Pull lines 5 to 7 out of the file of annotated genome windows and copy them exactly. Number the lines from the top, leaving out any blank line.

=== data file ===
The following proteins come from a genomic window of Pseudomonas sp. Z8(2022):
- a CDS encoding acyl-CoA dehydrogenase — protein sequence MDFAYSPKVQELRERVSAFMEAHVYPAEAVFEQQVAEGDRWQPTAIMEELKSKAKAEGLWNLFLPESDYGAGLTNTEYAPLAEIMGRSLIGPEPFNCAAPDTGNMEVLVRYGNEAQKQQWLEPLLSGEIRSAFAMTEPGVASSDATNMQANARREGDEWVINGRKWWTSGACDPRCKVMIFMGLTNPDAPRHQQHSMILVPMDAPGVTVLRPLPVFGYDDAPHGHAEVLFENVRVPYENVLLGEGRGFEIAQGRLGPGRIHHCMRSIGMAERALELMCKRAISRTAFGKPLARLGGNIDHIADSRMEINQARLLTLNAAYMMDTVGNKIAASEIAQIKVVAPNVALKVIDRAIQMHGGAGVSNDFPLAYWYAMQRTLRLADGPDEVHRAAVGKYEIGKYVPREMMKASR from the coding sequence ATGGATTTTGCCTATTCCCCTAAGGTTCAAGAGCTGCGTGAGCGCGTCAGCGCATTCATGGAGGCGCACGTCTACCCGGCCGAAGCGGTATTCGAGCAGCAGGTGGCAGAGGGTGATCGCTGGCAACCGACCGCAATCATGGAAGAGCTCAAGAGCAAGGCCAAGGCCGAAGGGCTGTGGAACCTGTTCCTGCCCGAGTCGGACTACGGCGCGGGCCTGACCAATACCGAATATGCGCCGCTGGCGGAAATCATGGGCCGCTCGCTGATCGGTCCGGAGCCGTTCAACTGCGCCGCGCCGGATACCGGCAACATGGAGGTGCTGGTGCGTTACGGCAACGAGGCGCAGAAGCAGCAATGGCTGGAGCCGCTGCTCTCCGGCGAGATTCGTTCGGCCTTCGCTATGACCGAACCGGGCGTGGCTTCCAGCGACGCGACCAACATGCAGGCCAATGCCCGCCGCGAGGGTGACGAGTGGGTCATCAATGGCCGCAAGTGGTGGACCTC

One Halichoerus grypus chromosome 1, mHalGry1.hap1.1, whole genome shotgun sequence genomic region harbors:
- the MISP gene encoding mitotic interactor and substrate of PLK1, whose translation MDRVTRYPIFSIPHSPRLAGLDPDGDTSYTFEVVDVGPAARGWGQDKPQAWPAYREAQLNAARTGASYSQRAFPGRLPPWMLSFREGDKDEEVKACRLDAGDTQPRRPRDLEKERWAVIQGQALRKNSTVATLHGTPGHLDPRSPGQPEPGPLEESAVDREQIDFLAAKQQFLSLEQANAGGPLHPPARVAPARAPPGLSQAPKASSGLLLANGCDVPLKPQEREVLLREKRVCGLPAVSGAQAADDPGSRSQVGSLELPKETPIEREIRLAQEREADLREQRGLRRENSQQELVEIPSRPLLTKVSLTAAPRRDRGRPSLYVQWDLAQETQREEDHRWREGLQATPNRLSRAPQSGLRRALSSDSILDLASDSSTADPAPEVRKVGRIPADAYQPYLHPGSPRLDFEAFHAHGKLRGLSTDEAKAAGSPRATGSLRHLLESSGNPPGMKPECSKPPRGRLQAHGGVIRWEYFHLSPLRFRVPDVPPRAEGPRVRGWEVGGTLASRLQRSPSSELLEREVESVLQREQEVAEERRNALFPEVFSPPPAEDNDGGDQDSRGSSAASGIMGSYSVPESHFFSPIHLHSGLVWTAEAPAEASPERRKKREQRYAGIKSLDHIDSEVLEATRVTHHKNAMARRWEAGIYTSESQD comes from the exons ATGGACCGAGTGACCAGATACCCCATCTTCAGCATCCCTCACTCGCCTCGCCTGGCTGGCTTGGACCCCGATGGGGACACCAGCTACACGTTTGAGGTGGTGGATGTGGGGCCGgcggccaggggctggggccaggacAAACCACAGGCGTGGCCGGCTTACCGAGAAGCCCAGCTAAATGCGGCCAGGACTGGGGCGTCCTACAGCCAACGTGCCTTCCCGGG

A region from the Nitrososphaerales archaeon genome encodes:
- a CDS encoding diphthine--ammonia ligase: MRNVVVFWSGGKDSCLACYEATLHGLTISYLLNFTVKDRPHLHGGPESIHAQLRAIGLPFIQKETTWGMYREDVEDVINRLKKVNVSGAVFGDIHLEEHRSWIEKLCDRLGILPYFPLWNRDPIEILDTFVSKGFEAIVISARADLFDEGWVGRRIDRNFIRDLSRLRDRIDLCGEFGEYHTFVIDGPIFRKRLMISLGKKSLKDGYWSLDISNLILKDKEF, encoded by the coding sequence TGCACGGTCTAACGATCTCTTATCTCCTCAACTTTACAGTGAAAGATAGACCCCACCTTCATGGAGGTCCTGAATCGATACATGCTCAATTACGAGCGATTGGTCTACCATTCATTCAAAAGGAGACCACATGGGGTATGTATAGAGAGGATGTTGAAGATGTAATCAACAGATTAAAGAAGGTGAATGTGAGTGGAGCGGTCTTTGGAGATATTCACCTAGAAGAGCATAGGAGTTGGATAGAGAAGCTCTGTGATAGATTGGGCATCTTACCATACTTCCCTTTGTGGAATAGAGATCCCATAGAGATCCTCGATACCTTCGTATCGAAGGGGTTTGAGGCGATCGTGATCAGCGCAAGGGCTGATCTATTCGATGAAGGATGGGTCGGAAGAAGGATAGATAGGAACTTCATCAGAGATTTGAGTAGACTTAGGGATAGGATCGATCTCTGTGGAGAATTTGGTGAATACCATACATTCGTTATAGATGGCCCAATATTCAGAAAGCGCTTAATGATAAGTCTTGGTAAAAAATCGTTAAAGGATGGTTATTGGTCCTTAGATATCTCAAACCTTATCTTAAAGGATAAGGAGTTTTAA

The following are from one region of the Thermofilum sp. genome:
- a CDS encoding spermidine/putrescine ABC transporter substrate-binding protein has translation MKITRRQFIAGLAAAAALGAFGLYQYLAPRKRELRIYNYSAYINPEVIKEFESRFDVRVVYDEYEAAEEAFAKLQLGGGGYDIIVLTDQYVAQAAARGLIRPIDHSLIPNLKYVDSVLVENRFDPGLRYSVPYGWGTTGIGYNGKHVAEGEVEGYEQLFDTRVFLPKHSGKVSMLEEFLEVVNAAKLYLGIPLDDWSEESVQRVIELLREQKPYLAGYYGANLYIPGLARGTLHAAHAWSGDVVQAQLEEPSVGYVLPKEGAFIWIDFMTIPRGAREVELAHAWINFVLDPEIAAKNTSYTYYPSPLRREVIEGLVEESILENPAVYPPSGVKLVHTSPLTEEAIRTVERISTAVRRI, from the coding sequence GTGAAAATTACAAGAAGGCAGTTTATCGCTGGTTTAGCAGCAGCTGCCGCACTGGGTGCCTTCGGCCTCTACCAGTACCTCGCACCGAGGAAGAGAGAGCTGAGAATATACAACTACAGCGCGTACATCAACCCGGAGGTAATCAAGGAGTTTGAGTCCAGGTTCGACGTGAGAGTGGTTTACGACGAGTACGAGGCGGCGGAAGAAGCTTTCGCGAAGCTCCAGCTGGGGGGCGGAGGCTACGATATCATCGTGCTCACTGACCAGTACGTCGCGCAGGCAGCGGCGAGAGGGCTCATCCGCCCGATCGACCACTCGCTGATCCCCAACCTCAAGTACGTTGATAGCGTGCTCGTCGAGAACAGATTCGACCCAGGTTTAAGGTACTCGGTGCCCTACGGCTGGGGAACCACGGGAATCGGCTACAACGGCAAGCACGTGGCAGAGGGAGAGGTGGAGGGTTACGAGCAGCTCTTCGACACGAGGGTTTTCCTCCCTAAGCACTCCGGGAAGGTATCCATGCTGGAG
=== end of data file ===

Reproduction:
A region from the Nitrososphaerales archaeon genome encodes:
- a CDS encoding diphthine--ammonia ligase: MRNVVVFWSGGKDSCLACYEATLHGLTISYLLNFTVKDRPHLHGGPESIHAQLRAIGLPFIQKETTWGMYREDVEDVINRLKKVNVSGAVFGDIHLEEHRSWIEKLCDRLGILPYFPLWNRDPIEILDTFVSKGFEAIVISARADLFDEGWVGRRIDRNFIRDLSRLRDRIDLCGEFGEYHTFVIDGPIFRKRLMISLGKKSLKDGYWSLDISNLILKDKEF, encoded by the coding sequence TGCACGGTCTAACGATCTCTTATCTCCTCAACTTTACAGTGAAAGATAGACCCCACCTTCATGGAGGTCCTGAATCGATACATGCTCAATTACGAGCGATTGGTCTACCATTCATTCAAAAGGAGACCACATGGGGTATGTATAGAGAGGATGTTGAAGATGTAATCAACAGATTAAAGAAGGTGAATGTGAGTGGAGCGGTCTTTGGAGATATTCACCTAGAAGAGCATAGGAGTTGGATAGAGAAGCTCTGTGATAGATTGGGCATCTTACCATACTTCCCTTTGTGGAATAGAGATCCCATAGAGATCCTCGATACCTTCGTATCGAAGGGGTTTGAGGCGATCGTGATCAGCGCAAGGGCTGATCTATTCGATGAAGGATGGGTCGGAAGAAGGATAGATAGGAACTTCATCAGAGATTTGAGTAGACTTAGGGATAGGATCGATCTCTGTGGAGAATTTGGTGAATACCATACATTCGTTATAGATGGCCCAATATTCAGAAAGCGCTTAATGATAAGTCTTGGTAAAAAATCGTTAAAGGATGGTTATTGGTCCTTAGATATCTCAAACCTTATCTTAAAGGATAAGGAGTTTTAA

The following are from one region of the Thermofilum sp. genome: